Keys to Fighting Your Ticket
The San Francisco Traffic Law Clinic led by former Police Officer and Public Defender David Uthman was an innovator in bringing criminal law defense practices to Traffic Court. Traffic Court is a hybrid of civil law and criminal law procedures. A defendant is not entitled to a public defender, yet the consequences of conviction for a traffic infraction can be devastating financially and have collateral consequences that impact a driver’s employment. Our San Francisco traffic ticket lawyers provide low-cost representation in defending traffic citations and has a highly efficient and knowledgeable staff with decades of expertise in Traffic Court. The Clinic sets a trial date and appears at arraignment and trial, making three appearances in court for fighting a traffic ticket that would be time consuming and costly for a busy driver. It achieves remarkable success in dismissing citations or reducing them to violations that do no carry a point on your driving record.Danger of Having a Fool for a Client
For drivers’ who are unable to retain a lawyer in San Francisco experienced in Traffic Law, self-representation may be the only option available instead of pleading guilty and paying a fine. A proverb summarizes the pitfalls of representing yourself in court, “A man who is his own lawyer has a fool for a client.” The problem with acting as your own lawyer in Traffic Court is that you may not know the law that applies to your citation. And you may not objectively see weaknesses in your defense. A stubborn refusal to see the other side of your case may result in an outcome that could have been avoided through an informed, calm and reasoned look at your case. With those caveats, here are some guidelines for representing yourself without an attorney when fighting a traffic ticket in Traffic Court. These are pointers and not intended as legal advice.Self-Representation Guidelines Preparation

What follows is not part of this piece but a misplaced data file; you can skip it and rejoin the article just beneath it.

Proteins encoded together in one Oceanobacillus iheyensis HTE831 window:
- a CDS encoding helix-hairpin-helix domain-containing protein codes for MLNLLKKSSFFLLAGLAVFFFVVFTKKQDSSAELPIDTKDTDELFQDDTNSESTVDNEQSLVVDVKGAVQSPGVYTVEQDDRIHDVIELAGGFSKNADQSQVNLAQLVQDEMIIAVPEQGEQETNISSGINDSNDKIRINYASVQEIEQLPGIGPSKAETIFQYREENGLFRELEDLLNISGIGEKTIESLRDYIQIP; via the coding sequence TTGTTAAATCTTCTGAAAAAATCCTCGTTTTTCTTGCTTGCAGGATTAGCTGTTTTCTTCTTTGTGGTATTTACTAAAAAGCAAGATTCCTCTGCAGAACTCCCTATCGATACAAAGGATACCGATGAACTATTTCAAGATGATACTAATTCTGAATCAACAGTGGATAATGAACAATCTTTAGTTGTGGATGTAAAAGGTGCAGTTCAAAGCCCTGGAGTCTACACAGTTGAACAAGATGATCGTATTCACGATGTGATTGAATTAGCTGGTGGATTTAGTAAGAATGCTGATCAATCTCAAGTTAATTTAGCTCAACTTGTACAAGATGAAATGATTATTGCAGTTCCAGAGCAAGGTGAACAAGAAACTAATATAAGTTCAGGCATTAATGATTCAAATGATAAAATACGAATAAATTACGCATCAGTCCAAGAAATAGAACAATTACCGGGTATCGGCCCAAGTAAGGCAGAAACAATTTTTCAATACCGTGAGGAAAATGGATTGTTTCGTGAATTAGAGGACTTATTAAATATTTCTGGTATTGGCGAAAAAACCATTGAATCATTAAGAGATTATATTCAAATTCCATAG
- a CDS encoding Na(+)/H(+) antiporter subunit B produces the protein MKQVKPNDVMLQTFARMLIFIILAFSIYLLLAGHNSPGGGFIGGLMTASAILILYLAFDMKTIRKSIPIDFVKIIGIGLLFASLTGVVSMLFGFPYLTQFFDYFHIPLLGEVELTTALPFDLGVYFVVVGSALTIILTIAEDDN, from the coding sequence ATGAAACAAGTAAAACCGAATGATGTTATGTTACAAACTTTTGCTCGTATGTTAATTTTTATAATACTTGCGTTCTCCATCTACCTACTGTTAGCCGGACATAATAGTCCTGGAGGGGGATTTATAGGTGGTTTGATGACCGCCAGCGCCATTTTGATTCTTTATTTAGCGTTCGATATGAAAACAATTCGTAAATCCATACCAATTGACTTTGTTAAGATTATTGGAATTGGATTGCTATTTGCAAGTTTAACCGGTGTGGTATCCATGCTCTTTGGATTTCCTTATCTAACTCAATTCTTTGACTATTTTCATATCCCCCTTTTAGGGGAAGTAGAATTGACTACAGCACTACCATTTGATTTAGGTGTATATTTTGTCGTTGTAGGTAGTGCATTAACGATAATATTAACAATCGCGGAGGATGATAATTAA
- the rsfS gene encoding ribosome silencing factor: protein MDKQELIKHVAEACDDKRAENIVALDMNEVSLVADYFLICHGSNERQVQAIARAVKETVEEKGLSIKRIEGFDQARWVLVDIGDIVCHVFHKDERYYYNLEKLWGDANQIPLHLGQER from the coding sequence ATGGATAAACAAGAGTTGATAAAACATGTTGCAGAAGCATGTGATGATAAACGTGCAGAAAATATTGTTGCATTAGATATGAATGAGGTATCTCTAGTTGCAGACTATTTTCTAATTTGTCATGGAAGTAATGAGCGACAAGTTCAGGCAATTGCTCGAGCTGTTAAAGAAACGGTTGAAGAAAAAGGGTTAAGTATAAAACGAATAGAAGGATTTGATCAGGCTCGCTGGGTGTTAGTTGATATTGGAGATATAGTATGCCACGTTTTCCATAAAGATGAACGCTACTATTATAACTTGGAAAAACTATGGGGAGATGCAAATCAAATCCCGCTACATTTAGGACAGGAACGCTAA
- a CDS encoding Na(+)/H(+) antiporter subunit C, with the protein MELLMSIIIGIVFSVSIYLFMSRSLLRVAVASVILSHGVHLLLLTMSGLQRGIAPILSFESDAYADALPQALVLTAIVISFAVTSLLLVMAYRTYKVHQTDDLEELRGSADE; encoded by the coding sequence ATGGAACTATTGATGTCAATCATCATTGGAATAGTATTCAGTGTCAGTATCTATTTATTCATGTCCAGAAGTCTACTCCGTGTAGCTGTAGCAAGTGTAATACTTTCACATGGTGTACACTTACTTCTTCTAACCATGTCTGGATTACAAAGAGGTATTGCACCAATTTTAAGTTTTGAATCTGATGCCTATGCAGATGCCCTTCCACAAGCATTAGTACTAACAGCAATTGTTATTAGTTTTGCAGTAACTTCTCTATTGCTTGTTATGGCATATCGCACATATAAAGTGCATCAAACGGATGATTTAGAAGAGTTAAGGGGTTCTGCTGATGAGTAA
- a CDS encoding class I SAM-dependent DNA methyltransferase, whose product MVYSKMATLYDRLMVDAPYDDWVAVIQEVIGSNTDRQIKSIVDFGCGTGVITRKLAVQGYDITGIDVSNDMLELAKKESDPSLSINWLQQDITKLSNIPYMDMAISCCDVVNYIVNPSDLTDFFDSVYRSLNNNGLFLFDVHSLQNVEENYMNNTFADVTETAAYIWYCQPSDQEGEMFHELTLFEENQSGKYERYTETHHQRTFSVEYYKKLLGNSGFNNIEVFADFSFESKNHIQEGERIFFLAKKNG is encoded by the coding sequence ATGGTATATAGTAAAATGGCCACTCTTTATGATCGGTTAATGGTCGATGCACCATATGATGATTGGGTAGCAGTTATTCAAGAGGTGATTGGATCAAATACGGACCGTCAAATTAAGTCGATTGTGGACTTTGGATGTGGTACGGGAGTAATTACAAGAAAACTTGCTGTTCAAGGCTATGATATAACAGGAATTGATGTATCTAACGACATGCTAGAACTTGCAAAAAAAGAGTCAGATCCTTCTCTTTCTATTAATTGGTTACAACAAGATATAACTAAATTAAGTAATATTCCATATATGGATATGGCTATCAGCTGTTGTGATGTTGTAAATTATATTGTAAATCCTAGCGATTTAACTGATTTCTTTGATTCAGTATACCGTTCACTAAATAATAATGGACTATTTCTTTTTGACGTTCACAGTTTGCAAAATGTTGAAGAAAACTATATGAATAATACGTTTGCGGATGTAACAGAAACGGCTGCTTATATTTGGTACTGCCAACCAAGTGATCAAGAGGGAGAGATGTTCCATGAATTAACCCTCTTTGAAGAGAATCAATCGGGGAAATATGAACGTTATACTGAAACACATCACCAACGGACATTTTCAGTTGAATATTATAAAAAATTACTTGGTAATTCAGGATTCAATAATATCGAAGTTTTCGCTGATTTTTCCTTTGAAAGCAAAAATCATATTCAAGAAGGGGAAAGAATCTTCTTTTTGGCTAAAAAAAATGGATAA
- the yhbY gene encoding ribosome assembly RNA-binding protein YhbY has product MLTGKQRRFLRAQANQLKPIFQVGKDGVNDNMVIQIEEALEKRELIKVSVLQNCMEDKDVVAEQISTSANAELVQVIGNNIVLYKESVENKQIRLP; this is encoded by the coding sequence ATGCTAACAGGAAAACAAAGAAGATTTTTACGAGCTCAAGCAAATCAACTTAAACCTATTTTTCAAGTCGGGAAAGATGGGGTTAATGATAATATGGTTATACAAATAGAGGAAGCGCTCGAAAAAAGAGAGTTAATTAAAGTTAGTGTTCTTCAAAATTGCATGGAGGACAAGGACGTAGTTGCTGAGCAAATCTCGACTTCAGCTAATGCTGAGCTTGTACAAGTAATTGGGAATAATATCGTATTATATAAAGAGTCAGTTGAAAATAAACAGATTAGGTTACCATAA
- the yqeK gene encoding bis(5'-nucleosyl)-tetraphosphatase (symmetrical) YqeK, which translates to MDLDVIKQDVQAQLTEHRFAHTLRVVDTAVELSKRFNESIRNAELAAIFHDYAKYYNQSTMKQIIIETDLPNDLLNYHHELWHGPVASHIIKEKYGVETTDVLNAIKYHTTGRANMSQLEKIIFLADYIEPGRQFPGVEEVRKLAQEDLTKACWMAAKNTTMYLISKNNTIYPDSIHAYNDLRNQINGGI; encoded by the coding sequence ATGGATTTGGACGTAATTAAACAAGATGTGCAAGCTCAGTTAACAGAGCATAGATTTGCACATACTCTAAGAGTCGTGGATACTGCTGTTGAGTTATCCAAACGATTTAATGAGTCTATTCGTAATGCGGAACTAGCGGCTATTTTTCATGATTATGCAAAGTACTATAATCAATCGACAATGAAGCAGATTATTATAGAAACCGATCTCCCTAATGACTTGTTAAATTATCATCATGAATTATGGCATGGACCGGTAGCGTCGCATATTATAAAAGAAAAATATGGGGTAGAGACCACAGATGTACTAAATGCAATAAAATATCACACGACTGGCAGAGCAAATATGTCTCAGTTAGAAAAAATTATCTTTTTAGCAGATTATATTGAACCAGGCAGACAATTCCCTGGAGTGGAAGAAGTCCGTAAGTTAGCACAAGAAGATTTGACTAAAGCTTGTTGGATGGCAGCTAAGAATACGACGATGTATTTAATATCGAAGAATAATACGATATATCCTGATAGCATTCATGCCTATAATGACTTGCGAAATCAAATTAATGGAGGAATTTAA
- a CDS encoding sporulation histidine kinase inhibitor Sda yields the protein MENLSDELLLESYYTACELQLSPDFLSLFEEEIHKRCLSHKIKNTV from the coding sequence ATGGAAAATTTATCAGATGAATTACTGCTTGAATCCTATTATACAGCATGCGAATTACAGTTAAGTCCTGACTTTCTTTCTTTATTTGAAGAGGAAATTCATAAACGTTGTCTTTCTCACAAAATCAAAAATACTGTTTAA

- Research your infraction. Read the California Vehicle Code section that you were cited for violating. Understand what the law states and what the elements of the violation are.
- Write out your defense, proving you did not violate the Vehicle Code. Your answer should clearly state why, based upon the facts in your case, you did not violate the elements of the Vehicle Code Section and why you are not guilty of the citation. By writing out your defense you can read and consider and flaws or weaknesses to your argument. Taking the time to think and write rather than react will enable you to objectively analyze your case. You may then decide that you do not have a legitimate defense. Alternatively, you may strengthen your defense which will better prepare you for trial.
- Dress appropriately and in a manner that shows respect to the Court. In representing yourself before a Judge, dressing like you would for an interview shows respect to the Court and the judicial process.
- Be respectful to the Court, Court Clerks and staff.
- Control your emotions. Stay calm and composed. Do not interrupt the Court or the Police Officer when they are speaking, no matter how much you disagree or feel wronged.
- In Traffic Court, the Police Officer who issued the citation acts like the prosecutor and has the burden of proving you are guilty.
- The Police Officer will testify first. Listen carefully to determine whether he stated that you violated all of the elements of the Vehicle Code Section.
- If the Officer failed to state that you violated all of the elements of the Vehicle Code Section then there is no need for you to cross-examine the Officer. Make your closing argument to the Court. Clearly and briefly state what the elements of the violation are and that the Officer failed to present evidence that you violated a necessary element. Therefore, the citation should be dismissed.
- Only question the Police Officer if there is a relevant point you want to make to the Court. Do not ask questions without a purpose. Do not argue with the Officer.
- If the Officer ignored facts or information that would point to your innocence, present them in your direct testimony or through your evidence and/or witnesses.
- Do not waste the Court’s time with evidence that is not pertinent to the charges for which you were cited
- The San Francisco Superior Court website provides information on Traffic and Ticket Basics that has essential information for anyone representing themselves.
- Nolo‘s self-help manual, Fight Your Ticket & Win in California by David W. Brown is a very useful resource for those representing themselves in fighting a traffic ticket.